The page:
Public Act 16-95: AN ACT CONCERNING MATTERS AFFECTING PHYSICIANS, HEALTH CARE FACILITIES AND MEDICAL FOUNDATIONS. This Act, which has been signed by the Governor and takes effect on July 1, 2016, establishes additional limitations on physician non-compete agreements. The Act confirms the general requirements that such agreements/”covenants not to compete” be 1) necessary to protect a legitimate business interest, 2) “reasonably” limited in time, geographic scope, and practice restrictions as needed to protect that interest, and 3) otherwise consistent with the law and public policy. However, this Act adds further restrictions for such covenants that are entered into, amended, or renewed on or after July 1, 2016 by prohibiting the restriction of a physician’s competitive activities 1) for longer than one year and 2) beyond 15 miles from the primary site where the physician practices (the facility or location from where a majority of the revenue from the physician’s services is generated). The Act also provides that these covenants are unenforceable against the physician if (1) the employment contract or agreement expires and is not renewed or (2) the employer terminates the employment or contractual relationship without cause. This Act provides that if a covenant is rendered void and unenforceable due to the Act’s provisions, the remaining provisions of the agreement remain in full force and effect (including provisions requiring the payment of damages for injuries suffered from the agreement’s termination).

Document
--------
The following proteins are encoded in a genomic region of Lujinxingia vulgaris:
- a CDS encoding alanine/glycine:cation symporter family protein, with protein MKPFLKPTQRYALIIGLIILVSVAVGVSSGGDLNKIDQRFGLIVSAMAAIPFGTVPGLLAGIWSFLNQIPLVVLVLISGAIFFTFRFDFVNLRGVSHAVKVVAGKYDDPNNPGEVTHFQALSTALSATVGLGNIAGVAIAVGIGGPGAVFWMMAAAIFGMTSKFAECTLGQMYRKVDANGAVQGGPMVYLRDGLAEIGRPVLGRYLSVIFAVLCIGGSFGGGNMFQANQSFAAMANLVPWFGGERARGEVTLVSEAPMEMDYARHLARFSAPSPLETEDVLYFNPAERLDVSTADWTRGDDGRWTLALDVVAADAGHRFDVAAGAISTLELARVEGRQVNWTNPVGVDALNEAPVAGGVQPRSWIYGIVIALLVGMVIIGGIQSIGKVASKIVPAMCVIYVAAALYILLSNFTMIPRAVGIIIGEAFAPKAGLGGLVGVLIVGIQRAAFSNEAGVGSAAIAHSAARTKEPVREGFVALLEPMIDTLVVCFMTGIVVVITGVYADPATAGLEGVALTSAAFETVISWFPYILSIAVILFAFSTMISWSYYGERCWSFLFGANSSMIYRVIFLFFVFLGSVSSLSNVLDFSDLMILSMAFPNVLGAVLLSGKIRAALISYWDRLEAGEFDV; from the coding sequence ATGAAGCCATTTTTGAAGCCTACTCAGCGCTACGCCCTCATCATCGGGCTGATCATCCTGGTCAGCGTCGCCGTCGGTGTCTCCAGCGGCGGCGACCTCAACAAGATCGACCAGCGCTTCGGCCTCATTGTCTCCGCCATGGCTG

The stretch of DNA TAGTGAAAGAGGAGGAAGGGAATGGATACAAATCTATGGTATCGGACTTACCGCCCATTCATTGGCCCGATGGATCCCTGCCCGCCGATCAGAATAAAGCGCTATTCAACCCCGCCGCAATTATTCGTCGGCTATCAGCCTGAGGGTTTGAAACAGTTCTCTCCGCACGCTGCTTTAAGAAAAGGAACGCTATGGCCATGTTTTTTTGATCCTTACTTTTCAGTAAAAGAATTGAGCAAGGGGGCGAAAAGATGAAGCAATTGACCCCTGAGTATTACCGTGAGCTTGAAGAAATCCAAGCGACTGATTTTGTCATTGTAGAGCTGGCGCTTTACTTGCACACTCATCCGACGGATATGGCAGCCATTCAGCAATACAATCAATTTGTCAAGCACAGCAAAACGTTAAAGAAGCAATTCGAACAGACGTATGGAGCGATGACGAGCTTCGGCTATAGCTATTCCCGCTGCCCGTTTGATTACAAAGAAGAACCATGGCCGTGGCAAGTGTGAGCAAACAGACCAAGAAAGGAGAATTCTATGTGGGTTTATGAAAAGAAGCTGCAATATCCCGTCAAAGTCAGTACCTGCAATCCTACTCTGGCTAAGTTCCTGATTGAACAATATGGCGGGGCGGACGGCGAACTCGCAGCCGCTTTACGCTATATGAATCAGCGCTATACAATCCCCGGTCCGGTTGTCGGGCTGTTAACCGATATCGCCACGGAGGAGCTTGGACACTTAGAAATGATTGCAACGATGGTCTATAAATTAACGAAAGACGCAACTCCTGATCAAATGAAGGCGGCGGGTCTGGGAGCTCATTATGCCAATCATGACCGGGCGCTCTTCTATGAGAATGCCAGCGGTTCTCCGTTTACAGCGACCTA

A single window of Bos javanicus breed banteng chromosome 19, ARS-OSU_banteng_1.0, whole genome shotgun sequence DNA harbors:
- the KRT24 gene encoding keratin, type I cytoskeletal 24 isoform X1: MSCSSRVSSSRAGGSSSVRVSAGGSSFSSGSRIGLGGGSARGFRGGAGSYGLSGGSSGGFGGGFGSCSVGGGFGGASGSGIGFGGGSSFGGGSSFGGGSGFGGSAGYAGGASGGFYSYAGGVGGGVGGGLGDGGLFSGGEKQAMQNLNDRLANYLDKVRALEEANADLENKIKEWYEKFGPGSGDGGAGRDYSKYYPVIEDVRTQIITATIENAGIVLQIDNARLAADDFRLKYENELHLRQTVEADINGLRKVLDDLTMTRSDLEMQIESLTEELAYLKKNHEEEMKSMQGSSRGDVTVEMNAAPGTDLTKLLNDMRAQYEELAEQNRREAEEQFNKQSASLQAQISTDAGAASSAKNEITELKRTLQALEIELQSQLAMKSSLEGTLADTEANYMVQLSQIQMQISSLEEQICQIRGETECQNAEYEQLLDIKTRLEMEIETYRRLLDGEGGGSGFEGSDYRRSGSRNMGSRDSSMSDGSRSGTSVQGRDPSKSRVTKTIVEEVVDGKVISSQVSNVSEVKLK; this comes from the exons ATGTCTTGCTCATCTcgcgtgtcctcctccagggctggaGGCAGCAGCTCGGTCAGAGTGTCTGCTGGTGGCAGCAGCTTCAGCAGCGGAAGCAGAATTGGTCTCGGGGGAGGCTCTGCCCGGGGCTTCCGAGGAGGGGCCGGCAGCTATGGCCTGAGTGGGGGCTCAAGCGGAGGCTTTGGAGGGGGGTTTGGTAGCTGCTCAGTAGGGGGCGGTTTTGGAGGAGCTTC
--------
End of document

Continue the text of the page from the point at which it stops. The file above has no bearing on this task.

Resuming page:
Public Act 16-10: AN ACT ESTABLISHING A FIREFIGHTERS CANCER RELIEF PROGRAM. This Act, which was signed by the Governor, creates the firefighters cancer relief program to provide wage replacement benefits to eligible paid and volunteer firefighters diagnosed with certain forms of cancer. This program will be funded through a diversion of money from the enhanced emergency 9-1-1 program. The Act includes various eligibility requirements for firefighters to receive such benefits, including 1) passing a pre-employment physical examination (and exams in each subsequent year) that fail to reveal any evidence of cancer, 2) not using tobacco products within 15 years of applying for benefits, 3) having a disease that results from exposure to heat, radiation, or a known carcinogen, and 4) having worked or volunteered at a fire department for at least five years since February 1, 2017. This last provision would appear to indicate that eligibility actually commences on February 1, 2022, notwithstanding another portion of the Act that states that eligibility for this benefit commences on July 1, 2019. Retired firefighters, who are otherwise eligible, may apply for benefits up to five years from the date such individual last served as a firefighter.